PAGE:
I’m not saying Jack Morris was a bad playoff pitcher – it is that he is remembered as better because of selective memory. For comparison sake, Dave Stewart went 10-4 with a 2.69 ERA during his playoff stints with Oakland and Toronto. John Smoltz went 15-4 with a 2.65 ERA. David Cone went 8-3 with a 3.80 ERA. Roger Clemens – who isn’t particularly regarded for playoff dominance – has a 12-8 record with a 3.75 ERA. Net-net, Morris was good in the postseason but not extraordinary (outside of that one start).”
Jack Morris only had one ‘All-Star’ season of 5.0+ WAR. No starting pitchers in the Hall of Fame have less than two and most modern-day HOF pitchers have at least six (Sutton had 4).
I think Morris fit the ‘workhorse’ pitching archetype the best. Every year, he’d give 200-270 innings of slightly above average pitching. If he was on a very good team, he could get to 20 wins (3 times (ERA+ of 127, 117, 102). If he was on an average team, maybe he’d go 16-11. If he was on a bad team, he’d be under .500.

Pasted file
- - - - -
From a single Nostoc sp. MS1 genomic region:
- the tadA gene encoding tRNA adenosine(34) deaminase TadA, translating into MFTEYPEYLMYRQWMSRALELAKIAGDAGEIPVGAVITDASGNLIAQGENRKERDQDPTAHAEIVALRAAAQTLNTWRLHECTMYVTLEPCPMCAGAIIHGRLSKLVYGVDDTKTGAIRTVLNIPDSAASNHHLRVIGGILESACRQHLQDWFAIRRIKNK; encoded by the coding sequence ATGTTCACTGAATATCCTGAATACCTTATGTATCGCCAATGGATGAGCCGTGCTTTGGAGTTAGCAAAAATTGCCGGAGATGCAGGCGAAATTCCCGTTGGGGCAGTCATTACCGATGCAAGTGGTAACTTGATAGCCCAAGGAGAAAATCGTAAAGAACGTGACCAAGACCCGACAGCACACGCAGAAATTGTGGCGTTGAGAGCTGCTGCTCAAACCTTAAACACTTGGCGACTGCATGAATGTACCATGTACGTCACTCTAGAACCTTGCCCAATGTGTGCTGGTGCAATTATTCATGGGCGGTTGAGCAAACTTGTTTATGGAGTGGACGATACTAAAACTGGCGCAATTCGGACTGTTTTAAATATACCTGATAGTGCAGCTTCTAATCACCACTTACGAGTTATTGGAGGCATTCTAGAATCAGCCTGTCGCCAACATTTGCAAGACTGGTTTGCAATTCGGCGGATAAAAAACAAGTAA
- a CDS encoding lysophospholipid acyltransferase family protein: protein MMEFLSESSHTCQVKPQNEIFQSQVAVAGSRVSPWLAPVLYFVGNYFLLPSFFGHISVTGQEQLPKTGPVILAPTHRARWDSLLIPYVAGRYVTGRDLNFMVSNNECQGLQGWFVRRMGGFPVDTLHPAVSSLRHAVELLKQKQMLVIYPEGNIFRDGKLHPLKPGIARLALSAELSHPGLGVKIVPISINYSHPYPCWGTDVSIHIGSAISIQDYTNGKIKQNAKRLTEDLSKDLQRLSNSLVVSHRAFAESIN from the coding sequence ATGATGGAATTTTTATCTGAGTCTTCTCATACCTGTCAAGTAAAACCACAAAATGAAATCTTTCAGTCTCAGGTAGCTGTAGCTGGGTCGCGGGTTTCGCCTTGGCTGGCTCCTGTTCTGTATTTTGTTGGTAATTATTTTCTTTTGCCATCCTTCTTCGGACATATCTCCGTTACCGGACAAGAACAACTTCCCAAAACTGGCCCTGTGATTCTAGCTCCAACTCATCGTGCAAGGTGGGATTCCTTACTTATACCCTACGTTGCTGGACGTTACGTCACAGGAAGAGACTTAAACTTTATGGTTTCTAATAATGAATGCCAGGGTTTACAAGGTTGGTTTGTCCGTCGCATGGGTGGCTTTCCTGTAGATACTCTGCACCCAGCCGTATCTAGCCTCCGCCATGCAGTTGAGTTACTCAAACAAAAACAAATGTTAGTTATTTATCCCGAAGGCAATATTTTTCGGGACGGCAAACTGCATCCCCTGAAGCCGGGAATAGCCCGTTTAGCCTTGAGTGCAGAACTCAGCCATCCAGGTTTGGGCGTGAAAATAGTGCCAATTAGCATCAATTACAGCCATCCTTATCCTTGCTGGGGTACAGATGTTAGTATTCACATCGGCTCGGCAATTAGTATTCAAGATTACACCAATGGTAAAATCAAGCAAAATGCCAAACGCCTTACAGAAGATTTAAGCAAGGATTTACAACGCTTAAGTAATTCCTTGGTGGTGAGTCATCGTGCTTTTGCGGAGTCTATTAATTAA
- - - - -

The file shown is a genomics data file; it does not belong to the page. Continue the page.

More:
This type of pitcher is definitely valuable but they sometimes get too much credit when they are fortunate to play on a run of good-to-great teams. Aside from Catfish Hunter, these pitchers generally don’t make the Hall of Fame unless they somehow reach 300 wins. Examples of modern-day ‘workhorses’ include Jack McDowell (average 18 wins from 1990-1993 with the White Sox with an ERA+ around 120), Dave Stewart (4 straight 20 game seasons for the 1987-1990 A’s with only one season having an ERA+ above 120), Bartolo Colon (averaged 18.5 wins from 2002-2005 with an ERA+ around 120), Dennis Leonard (averaged 18.4 wins for the 1976-1980 Royals with an ERA+ of 113, and Andy Pettitte (averaged 17 wins for the 1996-2003 Yankees with an ERA+ of 120).
All of these pitchers managed just one 5.0+ WAR season except Pettitte (3) and Stewart (0). All of them were good pitchers who were fortunate enough to be on very good teams.